Five Hundred Miles to Home
Out below the San Francisco Peaks
I stand where, from the steep snow field, a brittle,
Abrading wind careens past razor rocks,
Through needled crowns of broken pines that mottle
Gray, frozen sky, assaulting the last dim light
Of icy day, and I am numb in the wind's bite.
Side-swiped there at high speed, I almost rolled.
Incredibly our mirrors hit, and we
Were swept across the black-skinned stretch of road.
Gouged turf threw us back to the slick highway,
Where I slipped like a blade on a long strop,
Until I shook and rattled to a hard stop.
As I shiver here in frosty twilight
My heart, shocked, races in survival mode,
And my cheeks are pierced by icepick sleet.
Dark treadmarks say I'm lucky I'm not dead,
And as sharp, frozen stiletto thrusts increase,
I make another call to the police.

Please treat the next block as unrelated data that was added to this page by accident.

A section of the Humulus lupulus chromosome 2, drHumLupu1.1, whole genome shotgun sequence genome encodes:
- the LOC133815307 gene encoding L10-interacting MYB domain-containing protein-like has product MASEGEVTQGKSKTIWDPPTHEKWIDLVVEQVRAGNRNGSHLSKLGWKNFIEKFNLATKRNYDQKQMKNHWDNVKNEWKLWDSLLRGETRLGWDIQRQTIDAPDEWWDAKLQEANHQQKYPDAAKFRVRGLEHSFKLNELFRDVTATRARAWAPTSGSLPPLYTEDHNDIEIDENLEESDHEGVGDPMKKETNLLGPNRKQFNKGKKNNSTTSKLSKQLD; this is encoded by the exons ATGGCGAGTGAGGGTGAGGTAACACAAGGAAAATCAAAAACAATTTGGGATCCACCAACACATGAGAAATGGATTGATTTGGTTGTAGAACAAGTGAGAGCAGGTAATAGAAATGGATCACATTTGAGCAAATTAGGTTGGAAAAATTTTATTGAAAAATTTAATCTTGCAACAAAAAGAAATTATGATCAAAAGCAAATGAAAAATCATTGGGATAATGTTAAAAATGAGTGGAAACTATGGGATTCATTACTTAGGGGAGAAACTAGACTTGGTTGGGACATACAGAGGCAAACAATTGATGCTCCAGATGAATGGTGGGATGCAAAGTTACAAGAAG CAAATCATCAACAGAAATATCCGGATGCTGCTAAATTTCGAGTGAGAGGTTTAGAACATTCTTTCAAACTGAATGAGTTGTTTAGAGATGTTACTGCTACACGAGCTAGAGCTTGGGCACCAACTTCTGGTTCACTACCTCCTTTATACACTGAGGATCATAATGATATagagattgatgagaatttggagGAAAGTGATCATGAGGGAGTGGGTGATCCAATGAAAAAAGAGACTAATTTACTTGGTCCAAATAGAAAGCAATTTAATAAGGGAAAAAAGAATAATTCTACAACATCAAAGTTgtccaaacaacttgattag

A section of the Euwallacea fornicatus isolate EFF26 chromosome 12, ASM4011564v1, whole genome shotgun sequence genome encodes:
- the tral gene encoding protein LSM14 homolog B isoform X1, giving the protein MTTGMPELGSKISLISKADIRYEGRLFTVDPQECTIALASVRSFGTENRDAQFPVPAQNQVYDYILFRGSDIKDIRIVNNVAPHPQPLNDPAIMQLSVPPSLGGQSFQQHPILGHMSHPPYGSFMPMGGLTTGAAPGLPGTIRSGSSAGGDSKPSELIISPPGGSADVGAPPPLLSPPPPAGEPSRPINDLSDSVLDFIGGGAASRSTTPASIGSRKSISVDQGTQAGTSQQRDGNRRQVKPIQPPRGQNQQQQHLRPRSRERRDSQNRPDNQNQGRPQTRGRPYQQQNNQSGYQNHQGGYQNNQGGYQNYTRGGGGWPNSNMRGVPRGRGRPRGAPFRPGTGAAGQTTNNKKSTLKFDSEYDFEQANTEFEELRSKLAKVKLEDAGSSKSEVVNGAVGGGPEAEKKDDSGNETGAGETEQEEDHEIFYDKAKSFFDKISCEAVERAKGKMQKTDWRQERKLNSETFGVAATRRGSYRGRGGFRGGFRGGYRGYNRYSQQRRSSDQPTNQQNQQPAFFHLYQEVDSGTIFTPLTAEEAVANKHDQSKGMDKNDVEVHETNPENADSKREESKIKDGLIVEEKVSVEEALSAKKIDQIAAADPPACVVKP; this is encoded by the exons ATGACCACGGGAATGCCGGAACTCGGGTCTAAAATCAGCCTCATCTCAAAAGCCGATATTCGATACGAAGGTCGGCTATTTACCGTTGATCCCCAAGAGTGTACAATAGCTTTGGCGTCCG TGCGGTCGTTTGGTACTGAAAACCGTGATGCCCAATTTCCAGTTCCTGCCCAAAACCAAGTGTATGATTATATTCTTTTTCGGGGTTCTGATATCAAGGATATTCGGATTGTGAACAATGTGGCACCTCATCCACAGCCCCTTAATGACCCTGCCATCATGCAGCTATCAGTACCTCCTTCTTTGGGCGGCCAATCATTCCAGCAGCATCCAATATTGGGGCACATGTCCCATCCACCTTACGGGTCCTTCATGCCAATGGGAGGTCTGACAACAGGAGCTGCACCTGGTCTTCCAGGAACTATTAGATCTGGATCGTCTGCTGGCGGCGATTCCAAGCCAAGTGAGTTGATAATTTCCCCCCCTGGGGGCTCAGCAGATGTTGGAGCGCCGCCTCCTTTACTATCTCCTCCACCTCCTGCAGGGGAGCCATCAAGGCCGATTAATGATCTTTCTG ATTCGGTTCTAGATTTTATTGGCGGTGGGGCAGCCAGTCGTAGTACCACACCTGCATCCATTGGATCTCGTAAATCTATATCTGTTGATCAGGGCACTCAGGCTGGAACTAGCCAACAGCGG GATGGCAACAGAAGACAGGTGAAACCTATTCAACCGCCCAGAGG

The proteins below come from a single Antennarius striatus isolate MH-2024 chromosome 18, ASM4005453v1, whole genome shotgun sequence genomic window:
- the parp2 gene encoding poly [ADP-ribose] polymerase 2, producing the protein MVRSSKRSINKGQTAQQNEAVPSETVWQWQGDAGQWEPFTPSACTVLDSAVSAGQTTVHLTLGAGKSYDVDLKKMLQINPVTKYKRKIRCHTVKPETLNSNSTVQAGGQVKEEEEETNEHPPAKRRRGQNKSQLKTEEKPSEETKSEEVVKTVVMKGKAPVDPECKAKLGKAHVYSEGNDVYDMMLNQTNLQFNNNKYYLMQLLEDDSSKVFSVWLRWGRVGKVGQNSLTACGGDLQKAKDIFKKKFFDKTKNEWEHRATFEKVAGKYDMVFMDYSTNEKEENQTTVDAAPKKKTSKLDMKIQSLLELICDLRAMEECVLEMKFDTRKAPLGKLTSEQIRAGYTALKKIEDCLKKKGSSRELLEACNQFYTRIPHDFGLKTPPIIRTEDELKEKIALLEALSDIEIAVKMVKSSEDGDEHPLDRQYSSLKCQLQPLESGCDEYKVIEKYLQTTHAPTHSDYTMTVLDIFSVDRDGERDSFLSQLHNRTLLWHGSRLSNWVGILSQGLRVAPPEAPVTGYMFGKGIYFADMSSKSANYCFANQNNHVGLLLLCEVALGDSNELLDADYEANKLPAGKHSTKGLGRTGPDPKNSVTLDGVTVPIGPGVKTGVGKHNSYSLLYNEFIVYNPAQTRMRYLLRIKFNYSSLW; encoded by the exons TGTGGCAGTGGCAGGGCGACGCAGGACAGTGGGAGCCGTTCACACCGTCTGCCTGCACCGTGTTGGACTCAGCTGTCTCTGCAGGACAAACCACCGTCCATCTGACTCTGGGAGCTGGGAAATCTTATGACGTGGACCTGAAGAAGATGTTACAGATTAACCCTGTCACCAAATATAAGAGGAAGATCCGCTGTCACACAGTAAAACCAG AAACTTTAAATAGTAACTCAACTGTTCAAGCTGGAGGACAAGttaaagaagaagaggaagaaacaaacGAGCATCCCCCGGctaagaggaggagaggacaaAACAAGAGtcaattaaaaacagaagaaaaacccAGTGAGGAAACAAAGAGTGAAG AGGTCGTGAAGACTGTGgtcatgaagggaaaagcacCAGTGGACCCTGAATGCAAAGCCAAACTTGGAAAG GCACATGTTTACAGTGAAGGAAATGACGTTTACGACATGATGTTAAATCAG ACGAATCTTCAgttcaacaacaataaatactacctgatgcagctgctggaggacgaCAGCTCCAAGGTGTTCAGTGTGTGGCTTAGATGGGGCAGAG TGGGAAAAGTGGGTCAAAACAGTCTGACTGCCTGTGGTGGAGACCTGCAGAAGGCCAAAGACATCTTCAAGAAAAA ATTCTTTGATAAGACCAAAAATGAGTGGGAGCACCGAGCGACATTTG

The Hopi ladies who hit me are stunned
By the impact of speeding vehicles.
They say the setting sun had left them blind,
When turning fortune seized our steering wheels
And sent us streaking through the pebbled sand
Into a vast, yawning uncertainty,
A sudden lurch of quick mortality.
The squad car comes, the trooper writes us up
And leaves us there in the raw, surging wind.
We take our leave out here. The ladies slip
Away in the sinking daylight, but I just stand
Awhile, breathing the needled frost, and stare
Across that gray abyss of freezing air.
From the red glass of old volcanic fields,
From whirring stands of ponderosa pine
Swaying in vast Coconino woods,
Ancient mountain spirits scour the scene,
And I, spared by them, turn my car key,
And follow the black snake to Albuquerque,
Then to Santa Fe, and by the midnight moon,
Broken only by dark wisps of errant cloud,
I scatter remnants of fine, frozen rain
Across blank solitudes of vacant road.
Old wiper blades scrape thin ground-spray clean,
And I look forward to my warm, dry bed,
Where, stretched out next to my sleeping wife,
I'll slumber at the fragile edge of life.
If you have any thoughts on this poem, Bob Zisk would be
pleased to hear them.